Everything You Need to Know About Security to be a Great Facilities Manager
Author: Managing Director of the Linx International Group, David Gill
The security of people, processes and places is featuring increasingly heavily in the remit of the Facilities Manager. They are often expected to make important high-value decisions without any prior knowledge or experience in the area of security. Consequently, more and more people from the FM world are seeking out training that will give them a broad understanding of security and risk, without needing to become highly proficient, accredited security professionals. This type of training has not been available until now.
You don’t need to be a security expert to better protect your facilities
You do however need to be able to robustly assess the risks and threats that your facilities face, where they are likely to originate from, and how you as a Manager, are instrumental in implementing efficient countermeasures to mitigate their impact, or even prevent them from happening.
In speaking with many Facilities Managers, I have heard countless instances whereby they have been expected to inform on decisions that could have significant implications for the safety and security of an organisation. Through no fault of their own, they have been left at the mercy of the suppliers, service providers and installers (CCTV cameras, guarding and access control are all good examples) to specify what was needed, how it should be implemented and costed. Of course, it makes sense to heed the word of the experts (if they are from a trusted party), but to make a well-balanced choice about what is right for your needs, you must have a greater understanding of the whole picture – to be forewarned is to be forearmed.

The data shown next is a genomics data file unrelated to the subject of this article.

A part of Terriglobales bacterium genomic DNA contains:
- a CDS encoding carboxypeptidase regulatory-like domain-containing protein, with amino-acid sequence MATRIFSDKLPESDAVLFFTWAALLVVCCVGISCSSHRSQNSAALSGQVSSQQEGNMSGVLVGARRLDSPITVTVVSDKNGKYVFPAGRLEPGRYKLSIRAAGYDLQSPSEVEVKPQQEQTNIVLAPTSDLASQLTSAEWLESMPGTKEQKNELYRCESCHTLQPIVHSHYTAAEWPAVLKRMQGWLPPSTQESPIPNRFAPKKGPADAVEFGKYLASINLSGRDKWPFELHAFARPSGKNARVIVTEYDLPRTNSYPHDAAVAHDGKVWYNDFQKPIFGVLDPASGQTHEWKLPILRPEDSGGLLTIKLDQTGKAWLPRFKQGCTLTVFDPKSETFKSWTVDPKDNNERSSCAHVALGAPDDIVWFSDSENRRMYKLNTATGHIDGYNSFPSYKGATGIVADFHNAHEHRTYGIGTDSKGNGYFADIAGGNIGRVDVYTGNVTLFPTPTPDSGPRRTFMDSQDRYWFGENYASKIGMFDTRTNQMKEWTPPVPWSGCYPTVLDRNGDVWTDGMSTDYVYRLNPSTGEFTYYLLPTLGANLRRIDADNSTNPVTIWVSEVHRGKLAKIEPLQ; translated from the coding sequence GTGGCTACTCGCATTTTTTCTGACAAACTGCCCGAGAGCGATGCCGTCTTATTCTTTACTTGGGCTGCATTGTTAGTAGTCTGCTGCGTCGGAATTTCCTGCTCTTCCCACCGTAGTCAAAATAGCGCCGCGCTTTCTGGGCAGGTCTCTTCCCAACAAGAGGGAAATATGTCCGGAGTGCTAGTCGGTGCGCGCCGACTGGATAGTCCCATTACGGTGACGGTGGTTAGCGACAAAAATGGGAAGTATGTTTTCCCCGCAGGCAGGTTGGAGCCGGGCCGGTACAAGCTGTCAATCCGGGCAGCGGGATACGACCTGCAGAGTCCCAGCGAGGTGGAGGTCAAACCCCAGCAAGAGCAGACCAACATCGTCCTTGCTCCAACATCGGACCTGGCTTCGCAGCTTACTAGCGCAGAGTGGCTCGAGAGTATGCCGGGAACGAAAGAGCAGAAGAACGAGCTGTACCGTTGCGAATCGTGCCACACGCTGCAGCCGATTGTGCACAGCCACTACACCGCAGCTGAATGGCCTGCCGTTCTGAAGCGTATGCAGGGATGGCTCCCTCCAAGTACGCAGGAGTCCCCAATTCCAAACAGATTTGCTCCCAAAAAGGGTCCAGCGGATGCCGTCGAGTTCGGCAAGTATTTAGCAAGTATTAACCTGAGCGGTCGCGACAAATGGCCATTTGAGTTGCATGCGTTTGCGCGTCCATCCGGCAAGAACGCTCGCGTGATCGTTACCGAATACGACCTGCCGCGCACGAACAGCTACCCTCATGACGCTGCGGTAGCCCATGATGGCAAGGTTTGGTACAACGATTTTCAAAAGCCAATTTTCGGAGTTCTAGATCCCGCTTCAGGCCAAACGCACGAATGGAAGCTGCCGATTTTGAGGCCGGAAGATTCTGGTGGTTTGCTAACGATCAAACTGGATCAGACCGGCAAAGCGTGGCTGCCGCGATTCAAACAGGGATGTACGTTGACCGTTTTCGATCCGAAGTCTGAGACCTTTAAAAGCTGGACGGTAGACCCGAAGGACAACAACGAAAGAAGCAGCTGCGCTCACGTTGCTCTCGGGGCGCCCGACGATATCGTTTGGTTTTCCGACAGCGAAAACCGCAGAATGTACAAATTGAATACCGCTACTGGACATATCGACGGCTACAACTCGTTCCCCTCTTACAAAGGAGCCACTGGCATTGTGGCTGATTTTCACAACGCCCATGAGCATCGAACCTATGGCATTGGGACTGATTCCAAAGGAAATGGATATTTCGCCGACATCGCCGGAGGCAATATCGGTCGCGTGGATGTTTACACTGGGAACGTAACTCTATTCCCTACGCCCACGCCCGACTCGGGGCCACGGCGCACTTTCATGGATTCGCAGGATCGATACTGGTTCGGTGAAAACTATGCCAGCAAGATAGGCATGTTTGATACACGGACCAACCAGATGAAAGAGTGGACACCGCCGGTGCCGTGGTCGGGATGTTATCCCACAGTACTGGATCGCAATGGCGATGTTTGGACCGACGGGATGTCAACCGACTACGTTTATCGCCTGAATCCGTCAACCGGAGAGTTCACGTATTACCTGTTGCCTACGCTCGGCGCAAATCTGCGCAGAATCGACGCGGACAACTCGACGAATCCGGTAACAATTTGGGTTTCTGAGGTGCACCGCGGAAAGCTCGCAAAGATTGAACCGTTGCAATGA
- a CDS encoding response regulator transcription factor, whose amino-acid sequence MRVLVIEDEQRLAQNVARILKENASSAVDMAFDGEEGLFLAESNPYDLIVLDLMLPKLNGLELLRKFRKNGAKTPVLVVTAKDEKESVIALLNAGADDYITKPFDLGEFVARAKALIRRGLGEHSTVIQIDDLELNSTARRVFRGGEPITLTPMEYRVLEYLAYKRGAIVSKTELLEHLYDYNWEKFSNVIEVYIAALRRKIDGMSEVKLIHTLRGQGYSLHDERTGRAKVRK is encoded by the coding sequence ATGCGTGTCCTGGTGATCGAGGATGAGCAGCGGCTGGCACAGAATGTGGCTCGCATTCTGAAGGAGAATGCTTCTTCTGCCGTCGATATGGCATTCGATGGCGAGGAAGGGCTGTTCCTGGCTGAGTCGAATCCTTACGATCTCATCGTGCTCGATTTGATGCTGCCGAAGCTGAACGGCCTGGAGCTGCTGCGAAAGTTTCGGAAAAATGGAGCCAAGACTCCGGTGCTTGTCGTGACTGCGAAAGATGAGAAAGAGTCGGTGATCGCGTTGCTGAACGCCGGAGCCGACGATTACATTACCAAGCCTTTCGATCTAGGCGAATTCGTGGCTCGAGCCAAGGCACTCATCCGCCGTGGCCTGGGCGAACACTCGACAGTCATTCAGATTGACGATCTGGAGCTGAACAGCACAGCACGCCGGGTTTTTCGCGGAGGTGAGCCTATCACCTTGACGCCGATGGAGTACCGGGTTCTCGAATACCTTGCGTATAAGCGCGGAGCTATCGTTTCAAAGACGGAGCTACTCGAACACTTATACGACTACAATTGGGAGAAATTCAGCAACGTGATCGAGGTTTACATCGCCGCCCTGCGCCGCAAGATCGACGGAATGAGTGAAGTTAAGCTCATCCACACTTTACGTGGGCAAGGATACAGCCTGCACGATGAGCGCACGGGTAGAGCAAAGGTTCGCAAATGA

Poor security decision-making can have costly consequences
Making the wrong decision can be costly in terms of injury, loss of life, damage, theft, as well as the organisation’s reputation. It can also be expensive.
For example, you may have a new facility that ‘requires’ a perimeter fence and a 3m chain link fence, with barbed wire topping selected. This type of fence can easily be scaled, burrowed under, or cut through, in a matter of seconds (depending on the sophistication of the intruder). So, if there is little protection, what is the point of the fence, other than to simply demarcate the boundary? I am aware of one organisation that erected 35km of boundary fencing, wasting millions of pounds, when what was required was protection around facility buildings. Fences have little deterrent or delay capability, and unless linked to perimeter detection systems to alert security personnel, can be an expensive outlay for little return.
The first security training course for non-security professionals
A ground-breaking new eLearning course is now available to help Facilities Managers that have received no prior formal training in security-related areas. The course, entitled Essential Security Practices, incorporates twelve key areas that every Facilities Manager needs to help meet their duty-of-care obligations to the organisation, employees and stakeholders.
The core modules covered:
|· Security Risk Assessment
· Security Surveys
· Perimeter Security
· Building Security
· Access Management
· Video Surveillance Systems
|· Security Lighting
· Protection Against Explosive Devices